AmeliaG

Brilliant_Rock
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Messages
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Upgradable|1310927344|2970857 said:
I've found my best luck, when looking for a specific color and size of gemstone, is to ask my PS friends to help me look. There is some great experience here, and some folks who know just where to look!

Good luck, and I'd be glad to help in any small way that I can!

Thanks Upgradable. I actually am waiting on my first sapphire - an Asscher cut stone from Jeff White but Jeff has to source the rough stone first.

I just asked this question in a more general way as to how do you choose the actual stone you buy (sapphire vs. spinel, vs. garnet vs. tourmaline) because I was curious; I hadn't heard of many of these stones before PS and several different stones of the same color look similar.
 

marcy

Super_Ideal_Rock
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I tend to gravitate towards sapphires, garnets and spinels. I want one of each color and I am working on it slowly. For me color is first in a gemstone then it should be a nice but.
 

FrekeChild

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I still buy what I like. It's probably not the smartest way to shop, but when I have the cash to spend, and I see something I like, I go for it. My eye is caught way more by spinels and tourmalines than anything else. I never go looking for a color. I have the hot pink mahenge. I have red spinels. I have a perfect (to me!) green tsav. I have bright blue greens. I have more blue than I know what to do with. Luckily for me I tend to like a lot of things that cheapen stones (GRAY!).

I will say that I have a list of things I'd like to get eventually, but then I just pick them up when I stumble upon them...mint garnet is still on that list. Gray spinels are always on that list. So are lavender or blue spinels.
 

T L

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LovingDiamonds|1310924608|2970840 said:
AmeliaG|1310920683|2970813 said:
I figured maybe a lot of people don't buy like me. :lol: In truth, I was more sold on a sapphire too, I wouldn't have looked at any other stone if I hadn't heard of all the variations of blue stones.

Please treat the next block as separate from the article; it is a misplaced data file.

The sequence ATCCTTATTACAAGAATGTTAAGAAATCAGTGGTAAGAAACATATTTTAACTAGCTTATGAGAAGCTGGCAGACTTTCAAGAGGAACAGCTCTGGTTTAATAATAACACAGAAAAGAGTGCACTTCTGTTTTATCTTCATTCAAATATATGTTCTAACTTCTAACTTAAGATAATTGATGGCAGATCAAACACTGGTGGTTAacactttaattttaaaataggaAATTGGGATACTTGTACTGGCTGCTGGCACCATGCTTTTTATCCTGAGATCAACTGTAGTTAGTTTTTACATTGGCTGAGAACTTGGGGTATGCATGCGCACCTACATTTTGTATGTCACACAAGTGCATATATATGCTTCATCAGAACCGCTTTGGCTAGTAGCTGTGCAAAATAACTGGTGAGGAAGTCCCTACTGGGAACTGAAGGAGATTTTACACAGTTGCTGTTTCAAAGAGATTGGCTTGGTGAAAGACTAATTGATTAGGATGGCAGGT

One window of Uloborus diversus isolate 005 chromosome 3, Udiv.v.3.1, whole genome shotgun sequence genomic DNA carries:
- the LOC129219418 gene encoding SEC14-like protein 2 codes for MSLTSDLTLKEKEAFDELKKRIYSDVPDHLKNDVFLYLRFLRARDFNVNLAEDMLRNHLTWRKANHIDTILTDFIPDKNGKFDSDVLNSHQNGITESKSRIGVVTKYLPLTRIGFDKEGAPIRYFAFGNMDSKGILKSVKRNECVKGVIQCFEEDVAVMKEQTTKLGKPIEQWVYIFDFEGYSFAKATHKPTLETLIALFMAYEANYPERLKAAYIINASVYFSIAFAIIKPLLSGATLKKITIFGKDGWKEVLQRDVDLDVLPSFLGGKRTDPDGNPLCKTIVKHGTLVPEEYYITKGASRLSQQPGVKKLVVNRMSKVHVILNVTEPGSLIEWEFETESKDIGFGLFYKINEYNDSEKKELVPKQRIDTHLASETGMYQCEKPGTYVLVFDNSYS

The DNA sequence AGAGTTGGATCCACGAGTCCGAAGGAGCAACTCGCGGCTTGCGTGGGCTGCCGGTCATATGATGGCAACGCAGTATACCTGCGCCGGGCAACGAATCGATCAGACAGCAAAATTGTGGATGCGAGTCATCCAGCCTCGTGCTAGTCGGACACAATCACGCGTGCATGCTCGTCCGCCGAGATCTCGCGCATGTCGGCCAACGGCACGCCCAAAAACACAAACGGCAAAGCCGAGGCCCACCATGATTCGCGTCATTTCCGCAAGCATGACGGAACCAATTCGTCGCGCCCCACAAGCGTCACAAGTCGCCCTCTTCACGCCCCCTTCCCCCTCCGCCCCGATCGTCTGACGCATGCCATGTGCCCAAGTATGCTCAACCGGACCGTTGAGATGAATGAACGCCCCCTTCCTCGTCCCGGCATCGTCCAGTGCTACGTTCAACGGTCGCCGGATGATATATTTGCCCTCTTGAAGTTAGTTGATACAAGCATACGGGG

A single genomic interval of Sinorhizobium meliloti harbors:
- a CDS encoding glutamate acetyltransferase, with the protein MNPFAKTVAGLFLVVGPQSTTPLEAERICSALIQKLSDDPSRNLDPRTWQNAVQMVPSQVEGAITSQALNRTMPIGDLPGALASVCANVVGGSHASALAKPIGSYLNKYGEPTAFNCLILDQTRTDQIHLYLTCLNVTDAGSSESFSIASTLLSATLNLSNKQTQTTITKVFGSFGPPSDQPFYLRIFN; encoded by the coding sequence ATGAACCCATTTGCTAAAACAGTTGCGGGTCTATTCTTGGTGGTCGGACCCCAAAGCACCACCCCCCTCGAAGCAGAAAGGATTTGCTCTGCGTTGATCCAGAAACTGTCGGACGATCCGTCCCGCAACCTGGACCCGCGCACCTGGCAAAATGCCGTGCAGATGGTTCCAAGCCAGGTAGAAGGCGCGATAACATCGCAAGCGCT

Its hard to see what the tourmalines have going for them - a low sparkle factor and a low saturation. No offense to tourmaline fans, I'm just learning and that's the inference I'm drawing from the comments here.

It depends what you're looking for ........... you should never rule out a gemstone because there will always be one that comes along and you go "oh WOW". Here are three tourmalines (the last one is a Rubellite).

Actually some tourmaline has very high saturation, like LD's rubellite and paraibas, however, yes, I will agree that the sparkle factor isn't there like it is for some gems. A very good precision cut can help with that however, but to me, I just don't love tourmaline like I used to, so I don't go looking for it anymore. For some people, where color is paramount, they will go for a nicely colored tourmaline over another type of gem that has more sparkle. Lately, I've been craving sparkle and dispersion.

A long time ago, when I first started collecting, I used to confuse strong saturation with darkness of tone. I thought that stones which were dark in tone were better somehow than lighter toned stones. I had a lot to learn, but that was at least 15 years ago. I'm grateful I now understand the difference, and I think before anyone goes gem shopping, they should be well versed in saturation, tone and hue. These three variables are extremely important when understanding what makes a colored gem visually appealing and desirable, as well as treatment.